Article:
There seems to be little rest for Philam Life president and CEO Rex Mendoza, who is in the middle of efforts to revitalize what was once the country’s biggest insurance firm.
Fresh from fending off criticism about draconian security measures at Philam’s new headquarters in Bonifacio Global City, Mendoza is again being criticized by some insiders for transferring to booming business hub Taguig City, even while space is supposedly available at the Philamlife Tower along Paseo de Roxas.
According to these critics, management imposed tough new terms on the tenants of Philamlife that several tenants just decided to pack up and relocate, instead of renewing their contracts (thus leaving the building with vacant space). Instead of taking up the space in its own building, however, the new Philam Life management chose to move its headquarters to BGC, renting several floors at the Net Lima building at premium prices.
The sources (who are obviously not fans of the new management) said that this resulted in a double whammy where Philam Life is paying more for rent while leaving a portion of its real estate asset idle (occupancy is down to 70 percent at Philamlife Tower, supposedly, while other grade A buildings in Makati are 95-percent occupied).
Mendoza thinks, however, that all this criticism is the by-product of the changes he has been implementing to bring Philam Life back on its feet (having struggled since its US parent firm was pummeled by the global financial crisis).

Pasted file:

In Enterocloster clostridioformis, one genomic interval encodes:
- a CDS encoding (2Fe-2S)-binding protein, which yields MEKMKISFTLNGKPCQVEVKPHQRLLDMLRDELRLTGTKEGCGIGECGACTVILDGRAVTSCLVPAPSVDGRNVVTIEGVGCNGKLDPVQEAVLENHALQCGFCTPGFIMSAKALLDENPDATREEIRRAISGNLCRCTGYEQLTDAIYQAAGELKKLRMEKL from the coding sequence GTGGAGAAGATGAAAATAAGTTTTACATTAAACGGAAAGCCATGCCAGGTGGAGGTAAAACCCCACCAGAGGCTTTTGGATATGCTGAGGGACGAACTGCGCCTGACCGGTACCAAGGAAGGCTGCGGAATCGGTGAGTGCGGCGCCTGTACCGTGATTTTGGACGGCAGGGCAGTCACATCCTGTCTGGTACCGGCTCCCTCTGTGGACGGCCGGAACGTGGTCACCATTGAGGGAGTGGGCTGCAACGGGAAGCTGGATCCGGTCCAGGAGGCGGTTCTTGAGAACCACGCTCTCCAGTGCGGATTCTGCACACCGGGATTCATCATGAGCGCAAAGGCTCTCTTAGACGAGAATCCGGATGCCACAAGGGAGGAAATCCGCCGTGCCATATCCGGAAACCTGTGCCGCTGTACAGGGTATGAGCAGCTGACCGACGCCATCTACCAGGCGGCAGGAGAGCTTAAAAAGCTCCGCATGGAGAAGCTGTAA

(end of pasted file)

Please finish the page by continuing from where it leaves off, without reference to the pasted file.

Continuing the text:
The CEO says that the Philamlife Tower is, in fact, 90 percent occupied—a number that will rise further when new tenants’ construction is completed in a couple of months. The move to BGC, he adds, is due to the insurer’s inability to get four contiguous floors at the building within the next five years (so moving was the only option).
In any case, Mendoza is so bullish on Philam Life’s prospects that they are going to build another tower in Cebu City and, after that, another one either in Makati or BGC. And what of his critics? Part and parcel of the firm’s transformation process, he says. Daxim L. Lucas
What Ayala wants…
The prospective Boulevard Holdings Inc.-Ayala Land Inc. deal involving prized seaside landbank south of Metro Manila has been the subject of a lot of speculation as both sides were unwilling to give details on how much of the beachfront property in Ternate, Cavite, will be acquired by the Ayalas, whether through an outright purchase or joint development.
BHI chair Marcel Panlilio Tuesday offered more clues. He said BHI was in “contractual” discussions with ALI for the sale or joint venture of land originally designated for it to build a 300-key (room) Fridays Beach Resort Hotel in Ternate. The lands are located outside Puerto Azul Golf Resort (but note that many people collectively refer to the vast Panlilio seaside landbank as the “Puerto Azul” complex).